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September 26, 2010

Movie Review: Color Me Blood Red (1965)

by David Hayes

This is one of the famed "Blood Trilogy" by Herschell Gordon Lewis. The other films in the trilogy (Blood Feast and Two Thousand Maniacs) are a littler gorier and a little better done than this entry. Color details the
artist-y and neurotic-y life of one Mr. Adam Sorg, played by the ugliest man in Hollywood, Don Joseph, who is chastised by a local art critic, Gregorovich, for not having a sense of color. Now, this art critic is obviously worldly and intelligent, due to the prominent beret and long cigarette holder. The gallery that Sorg shows his paintings in is obviously austere and culture-defining because they use mismatched folding chairs to seat their patrons. To boil it down, Sorg is quite upset by his lack of acceptance and runs home to his HIDDEN HOME ON THE BEACH (sorry, but I am possessed by the Gods to capitalize plot devices) and his caustic live-in girlfriend. Blah, blah, blah Sorg cuts his finger and realizes that the color that he needed to be set apart and accepted in the art world is blood. Pay no mention to the fact that blood dries a maroon like color and Lewis blood dries a bright, brothel red. After Sorg drains himself of enough blood to paint an entire picture (and enough to kill a horse) his painting is accepted as genius by the worldly critic and the incredibly trendy gallery. But after that, what to do? The only sensible thing is to kill your wise-mouthed girlfriend (and after sex with Don Joseph, she probably asked for it) and paint another picture. Well, Mr. Sorg is off and running, but his materials are running low. What now? Of course, there are always teenagers making out on your HIDDEN PRIVATE BEACH, so the answer presents itself handily. He paints some more, he gets caught and he is killed. A copy of the film is sent to the Academy for Oscar consideration and the world is a better place.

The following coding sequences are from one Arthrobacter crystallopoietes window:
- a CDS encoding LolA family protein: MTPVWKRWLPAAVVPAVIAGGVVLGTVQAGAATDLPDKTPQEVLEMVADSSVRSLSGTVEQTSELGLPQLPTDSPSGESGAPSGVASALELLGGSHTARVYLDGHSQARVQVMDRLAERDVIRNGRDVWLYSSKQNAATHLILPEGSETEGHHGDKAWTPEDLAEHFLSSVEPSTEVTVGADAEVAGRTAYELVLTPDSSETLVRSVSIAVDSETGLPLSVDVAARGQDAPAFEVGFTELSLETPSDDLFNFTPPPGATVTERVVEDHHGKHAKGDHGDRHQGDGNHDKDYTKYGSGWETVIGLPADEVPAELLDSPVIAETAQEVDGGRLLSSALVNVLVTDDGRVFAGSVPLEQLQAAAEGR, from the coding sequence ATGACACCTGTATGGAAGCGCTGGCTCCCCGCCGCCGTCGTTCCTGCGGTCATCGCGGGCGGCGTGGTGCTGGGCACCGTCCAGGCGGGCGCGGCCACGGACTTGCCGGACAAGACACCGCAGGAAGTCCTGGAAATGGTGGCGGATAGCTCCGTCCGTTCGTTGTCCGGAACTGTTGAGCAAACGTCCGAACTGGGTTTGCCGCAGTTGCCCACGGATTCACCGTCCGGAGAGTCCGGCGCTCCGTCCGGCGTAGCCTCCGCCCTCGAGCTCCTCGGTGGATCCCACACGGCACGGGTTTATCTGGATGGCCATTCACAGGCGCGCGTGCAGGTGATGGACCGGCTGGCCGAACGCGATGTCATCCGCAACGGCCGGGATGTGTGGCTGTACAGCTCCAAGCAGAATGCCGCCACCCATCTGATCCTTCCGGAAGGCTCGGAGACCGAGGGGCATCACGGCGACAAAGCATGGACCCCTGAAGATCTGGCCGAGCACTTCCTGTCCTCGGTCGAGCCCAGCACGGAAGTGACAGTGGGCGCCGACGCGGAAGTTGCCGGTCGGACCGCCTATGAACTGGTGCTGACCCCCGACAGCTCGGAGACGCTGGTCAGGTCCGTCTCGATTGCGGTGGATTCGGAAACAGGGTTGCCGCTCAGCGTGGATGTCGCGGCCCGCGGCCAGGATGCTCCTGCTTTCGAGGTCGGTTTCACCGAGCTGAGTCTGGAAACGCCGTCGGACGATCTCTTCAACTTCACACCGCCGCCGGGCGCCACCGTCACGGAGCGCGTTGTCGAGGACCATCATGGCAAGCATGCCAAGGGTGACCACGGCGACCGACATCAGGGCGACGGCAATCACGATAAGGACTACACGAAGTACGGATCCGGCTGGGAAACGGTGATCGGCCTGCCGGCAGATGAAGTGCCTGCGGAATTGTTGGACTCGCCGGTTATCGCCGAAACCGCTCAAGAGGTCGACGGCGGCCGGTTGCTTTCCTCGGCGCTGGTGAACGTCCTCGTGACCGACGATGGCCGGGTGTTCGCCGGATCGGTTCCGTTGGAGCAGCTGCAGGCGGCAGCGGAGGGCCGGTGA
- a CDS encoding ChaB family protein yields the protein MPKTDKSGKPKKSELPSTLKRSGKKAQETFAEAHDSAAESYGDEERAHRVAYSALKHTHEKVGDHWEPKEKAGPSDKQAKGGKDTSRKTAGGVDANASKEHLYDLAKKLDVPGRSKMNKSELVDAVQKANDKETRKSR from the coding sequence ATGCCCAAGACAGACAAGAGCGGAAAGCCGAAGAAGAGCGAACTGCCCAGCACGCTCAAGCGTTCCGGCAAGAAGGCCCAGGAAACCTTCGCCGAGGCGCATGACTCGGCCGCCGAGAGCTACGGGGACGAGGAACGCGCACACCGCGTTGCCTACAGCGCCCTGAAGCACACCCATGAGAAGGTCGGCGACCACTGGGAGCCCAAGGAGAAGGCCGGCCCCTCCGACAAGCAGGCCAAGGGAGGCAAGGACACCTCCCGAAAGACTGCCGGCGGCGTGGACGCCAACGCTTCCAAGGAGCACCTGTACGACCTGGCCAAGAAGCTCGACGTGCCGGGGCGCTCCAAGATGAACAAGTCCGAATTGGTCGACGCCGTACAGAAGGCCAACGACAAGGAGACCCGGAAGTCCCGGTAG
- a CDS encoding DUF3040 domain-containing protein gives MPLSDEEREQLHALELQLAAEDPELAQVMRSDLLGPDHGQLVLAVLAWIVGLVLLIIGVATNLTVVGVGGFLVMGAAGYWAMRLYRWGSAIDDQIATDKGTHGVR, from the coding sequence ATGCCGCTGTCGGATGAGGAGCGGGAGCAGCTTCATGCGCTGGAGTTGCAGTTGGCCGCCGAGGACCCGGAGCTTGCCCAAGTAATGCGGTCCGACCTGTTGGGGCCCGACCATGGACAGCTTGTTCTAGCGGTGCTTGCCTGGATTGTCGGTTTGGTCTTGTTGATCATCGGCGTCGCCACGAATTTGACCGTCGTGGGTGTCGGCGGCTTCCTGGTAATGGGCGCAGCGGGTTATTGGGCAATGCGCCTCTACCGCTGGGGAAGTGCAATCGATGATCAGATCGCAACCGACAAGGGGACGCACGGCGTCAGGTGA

Buy Color Me Blood Red or The Blood Trilogy on DVD

The first thing that I want to know is why would anyone steal the plotline from Roger Corman's Bucket of Blood? The second thing I want to know is, why does Lewis continue to hire Don Joseph? He looks like a Cabbage Patch Kid with severe acne. And finally, why did anyone make this film? The tagline is appropriate. The posters that Lewis printed for the "theatrical release" (all four days of it) say, "Fiendish is the word for it!" and I wholeheartedly agree. This movie is fiendish! In a bright spot, Iris Marshall plays a wonderful piece of cardboard interested in Sorg's paintings. Her characterization rings true, I actually believed her to be corrugated. Snubbed once again by the People's Choice awards, Lewis went on to hire Don Joseph again. Luckily for the world, Don Joseph's romantic ingénue days ended by 1970. Ironically, his sex appeal came to a halt when free love was in full swing.

Note: If you want to watch the entire movie, just press play below.

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